BRAZIL'S WAVERING economy endangers the global aspirations of Renault and PSA/Peugeot-Citroen.
Volkswagen and Fiat will suffer in the short term as sales collapse. VW gets 15 percent of its profits from Brazil; Fiat gets 20 percent.
When the Brazilian government suddenly raised taxes to fight currency speculators, November sales fell 31 percent and plants closed.
To bring themselves into the global car community, Renault and PSA rely on new Brazilian plants.
Now the outlook is dreary, and global automakers plan nine new assembly plants and two engine plants in Brazil in 1998 and 1999, joining 10 already operating.
In London, analyst John Lawson at Salomon Brothers foresees sales falling 20 percent next year. Merrill Lynch analyst Stephen Reitman expects a 17 percent fall.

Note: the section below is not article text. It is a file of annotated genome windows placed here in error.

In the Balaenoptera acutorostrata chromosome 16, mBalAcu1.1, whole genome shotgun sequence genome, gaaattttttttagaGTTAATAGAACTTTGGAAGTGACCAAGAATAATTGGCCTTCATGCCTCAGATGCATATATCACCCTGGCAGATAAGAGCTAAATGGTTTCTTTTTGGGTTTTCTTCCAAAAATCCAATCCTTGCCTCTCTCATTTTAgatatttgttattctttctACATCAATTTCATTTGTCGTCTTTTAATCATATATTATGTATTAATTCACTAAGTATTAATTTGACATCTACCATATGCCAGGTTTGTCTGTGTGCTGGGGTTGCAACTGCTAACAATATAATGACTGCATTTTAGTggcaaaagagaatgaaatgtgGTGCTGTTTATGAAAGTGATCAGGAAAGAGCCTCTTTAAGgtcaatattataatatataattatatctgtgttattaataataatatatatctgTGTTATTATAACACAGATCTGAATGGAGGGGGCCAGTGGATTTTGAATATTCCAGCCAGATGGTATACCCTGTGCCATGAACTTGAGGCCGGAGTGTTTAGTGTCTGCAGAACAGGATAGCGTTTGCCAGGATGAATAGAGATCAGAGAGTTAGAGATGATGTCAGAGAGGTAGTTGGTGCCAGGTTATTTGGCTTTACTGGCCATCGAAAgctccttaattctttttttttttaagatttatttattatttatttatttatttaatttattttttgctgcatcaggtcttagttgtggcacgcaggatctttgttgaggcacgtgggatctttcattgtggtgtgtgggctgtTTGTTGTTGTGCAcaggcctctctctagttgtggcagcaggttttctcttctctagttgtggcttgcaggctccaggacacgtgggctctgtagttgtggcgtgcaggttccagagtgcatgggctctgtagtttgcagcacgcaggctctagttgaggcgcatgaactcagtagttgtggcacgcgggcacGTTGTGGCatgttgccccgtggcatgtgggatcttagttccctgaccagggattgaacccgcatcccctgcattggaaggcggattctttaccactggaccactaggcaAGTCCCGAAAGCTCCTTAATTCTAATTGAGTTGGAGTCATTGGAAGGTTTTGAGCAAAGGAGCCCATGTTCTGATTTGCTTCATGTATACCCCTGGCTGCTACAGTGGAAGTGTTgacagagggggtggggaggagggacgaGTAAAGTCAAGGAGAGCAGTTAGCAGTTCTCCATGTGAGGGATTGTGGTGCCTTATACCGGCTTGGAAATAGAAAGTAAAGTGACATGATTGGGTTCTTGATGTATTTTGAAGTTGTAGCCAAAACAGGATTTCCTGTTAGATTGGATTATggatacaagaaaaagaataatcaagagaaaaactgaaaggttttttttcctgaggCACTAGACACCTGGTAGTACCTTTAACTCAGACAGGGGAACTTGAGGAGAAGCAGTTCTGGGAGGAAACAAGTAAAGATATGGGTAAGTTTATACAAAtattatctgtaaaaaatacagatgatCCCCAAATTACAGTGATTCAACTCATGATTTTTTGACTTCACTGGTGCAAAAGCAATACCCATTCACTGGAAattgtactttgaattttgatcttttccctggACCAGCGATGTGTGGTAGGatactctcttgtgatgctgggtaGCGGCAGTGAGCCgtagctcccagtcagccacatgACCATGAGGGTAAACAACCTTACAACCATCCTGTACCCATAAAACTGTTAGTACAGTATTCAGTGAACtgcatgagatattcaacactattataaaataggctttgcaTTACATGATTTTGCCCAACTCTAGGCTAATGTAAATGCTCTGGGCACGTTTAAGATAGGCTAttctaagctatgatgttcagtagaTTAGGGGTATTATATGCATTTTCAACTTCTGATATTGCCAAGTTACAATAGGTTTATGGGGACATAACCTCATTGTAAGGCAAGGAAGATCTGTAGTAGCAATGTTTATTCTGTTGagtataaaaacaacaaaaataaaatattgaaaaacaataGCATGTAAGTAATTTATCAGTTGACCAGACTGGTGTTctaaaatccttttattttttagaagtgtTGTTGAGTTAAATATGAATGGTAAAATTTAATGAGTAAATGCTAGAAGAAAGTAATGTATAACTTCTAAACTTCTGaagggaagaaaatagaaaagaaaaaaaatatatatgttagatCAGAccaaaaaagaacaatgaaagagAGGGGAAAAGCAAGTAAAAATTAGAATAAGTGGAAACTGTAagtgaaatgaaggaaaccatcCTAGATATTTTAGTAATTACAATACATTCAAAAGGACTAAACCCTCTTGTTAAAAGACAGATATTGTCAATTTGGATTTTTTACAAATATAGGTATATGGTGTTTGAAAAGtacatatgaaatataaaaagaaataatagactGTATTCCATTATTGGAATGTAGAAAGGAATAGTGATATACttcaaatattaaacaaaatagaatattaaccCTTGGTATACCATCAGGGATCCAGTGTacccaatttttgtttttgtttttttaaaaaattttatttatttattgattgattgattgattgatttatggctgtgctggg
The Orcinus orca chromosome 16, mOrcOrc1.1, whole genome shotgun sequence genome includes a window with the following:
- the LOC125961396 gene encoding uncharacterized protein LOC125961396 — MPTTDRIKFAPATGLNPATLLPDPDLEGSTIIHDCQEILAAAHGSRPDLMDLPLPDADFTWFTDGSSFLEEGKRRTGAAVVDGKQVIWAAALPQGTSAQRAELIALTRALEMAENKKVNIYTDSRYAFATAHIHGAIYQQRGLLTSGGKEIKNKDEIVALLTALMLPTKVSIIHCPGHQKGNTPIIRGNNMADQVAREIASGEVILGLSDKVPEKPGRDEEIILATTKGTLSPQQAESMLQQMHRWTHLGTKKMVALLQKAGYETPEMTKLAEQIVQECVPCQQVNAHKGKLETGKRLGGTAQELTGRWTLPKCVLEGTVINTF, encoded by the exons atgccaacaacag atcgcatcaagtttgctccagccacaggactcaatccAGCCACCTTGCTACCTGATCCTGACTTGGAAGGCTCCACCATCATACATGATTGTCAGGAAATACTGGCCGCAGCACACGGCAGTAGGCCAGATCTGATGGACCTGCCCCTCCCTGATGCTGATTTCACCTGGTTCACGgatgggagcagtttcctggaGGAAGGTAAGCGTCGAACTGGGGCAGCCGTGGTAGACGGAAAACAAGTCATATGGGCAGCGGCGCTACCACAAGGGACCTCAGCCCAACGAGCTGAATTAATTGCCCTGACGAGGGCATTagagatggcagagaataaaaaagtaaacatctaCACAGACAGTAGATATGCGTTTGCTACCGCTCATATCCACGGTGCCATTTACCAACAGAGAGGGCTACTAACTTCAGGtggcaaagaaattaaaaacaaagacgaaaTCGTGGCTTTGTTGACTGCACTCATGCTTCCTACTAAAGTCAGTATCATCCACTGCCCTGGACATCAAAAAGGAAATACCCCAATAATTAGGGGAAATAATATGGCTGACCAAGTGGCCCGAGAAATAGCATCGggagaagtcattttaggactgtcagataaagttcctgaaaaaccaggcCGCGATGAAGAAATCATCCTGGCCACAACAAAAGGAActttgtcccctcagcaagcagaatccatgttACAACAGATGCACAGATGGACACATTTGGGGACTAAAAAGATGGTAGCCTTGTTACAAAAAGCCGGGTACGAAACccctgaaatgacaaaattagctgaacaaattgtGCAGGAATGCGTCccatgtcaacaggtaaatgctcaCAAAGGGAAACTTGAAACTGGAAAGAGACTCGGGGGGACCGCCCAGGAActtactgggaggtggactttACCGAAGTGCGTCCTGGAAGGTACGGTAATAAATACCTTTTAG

The analysts expect Brazil to rebound by this time next year, but new plants from Fiat, Renault, Asia Motors and Mitsubishi will be coming on line at the same time.
'It would have been difficult even without this slowdown,' said Reitman. 'There were already concerns about overcapacity.
'The French feel they have to catch up. It's going to be tough for them.'
Renault says it is not worried.
'We will not question our Brazilian investment,' said a Renault spokesman last week.
Georges Dieng, an analyst with Credit Lyonnais Securities in Paris, said, 'Newcomers such as PSA and Renault will just have to monitor their ramp-up.'